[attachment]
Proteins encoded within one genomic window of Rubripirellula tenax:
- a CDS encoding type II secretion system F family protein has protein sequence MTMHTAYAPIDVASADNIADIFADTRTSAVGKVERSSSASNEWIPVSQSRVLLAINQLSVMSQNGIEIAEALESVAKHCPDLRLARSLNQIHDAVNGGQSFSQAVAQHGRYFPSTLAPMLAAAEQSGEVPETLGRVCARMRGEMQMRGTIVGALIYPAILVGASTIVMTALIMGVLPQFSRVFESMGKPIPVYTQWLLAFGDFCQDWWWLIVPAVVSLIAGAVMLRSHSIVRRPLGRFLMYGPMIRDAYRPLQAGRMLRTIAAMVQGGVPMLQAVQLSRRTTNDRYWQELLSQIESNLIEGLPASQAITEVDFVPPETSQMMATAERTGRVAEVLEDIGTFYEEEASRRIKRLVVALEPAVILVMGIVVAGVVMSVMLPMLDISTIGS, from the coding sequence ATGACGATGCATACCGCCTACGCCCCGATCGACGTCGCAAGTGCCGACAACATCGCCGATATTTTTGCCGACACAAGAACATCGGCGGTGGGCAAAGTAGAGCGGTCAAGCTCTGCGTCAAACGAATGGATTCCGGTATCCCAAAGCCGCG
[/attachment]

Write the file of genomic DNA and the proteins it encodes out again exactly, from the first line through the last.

Proteins encoded within one genomic window of Rubripirellula tenax:
- a CDS encoding type II secretion system F family protein has protein sequence MTMHTAYAPIDVASADNIADIFADTRTSAVGKVERSSSASNEWIPVSQSRVLLAINQLSVMSQNGIEIAEALESVAKHCPDLRLARSLNQIHDAVNGGQSFSQAVAQHGRYFPSTLAPMLAAAEQSGEVPETLGRVCARMRGEMQMRGTIVGALIYPAILVGASTIVMTALIMGVLPQFSRVFESMGKPIPVYTQWLLAFGDFCQDWWWLIVPAVVSLIAGAVMLRSHSIVRRPLGRFLMYGPMIRDAYRPLQAGRMLRTIAAMVQGGVPMLQAVQLSRRTTNDRYWQELLSQIESNLIEGLPASQAITEVDFVPPETSQMMATAERTGRVAEVLEDIGTFYEEEASRRIKRLVVALEPAVILVMGIVVAGVVMSVMLPMLDISTIGS, from the coding sequence ATGACGATGCATACCGCCTACGCCCCGATCGACGTCGCAAGTGCCGACAACATCGCCGATATTTTTGCCGACACAAGAACATCGGCGGTGGGCAAAGTAGAGCGGTCAAGCTCTGCGTCAAACGAATGGATTCCGGTATCCCAAAGCCGCG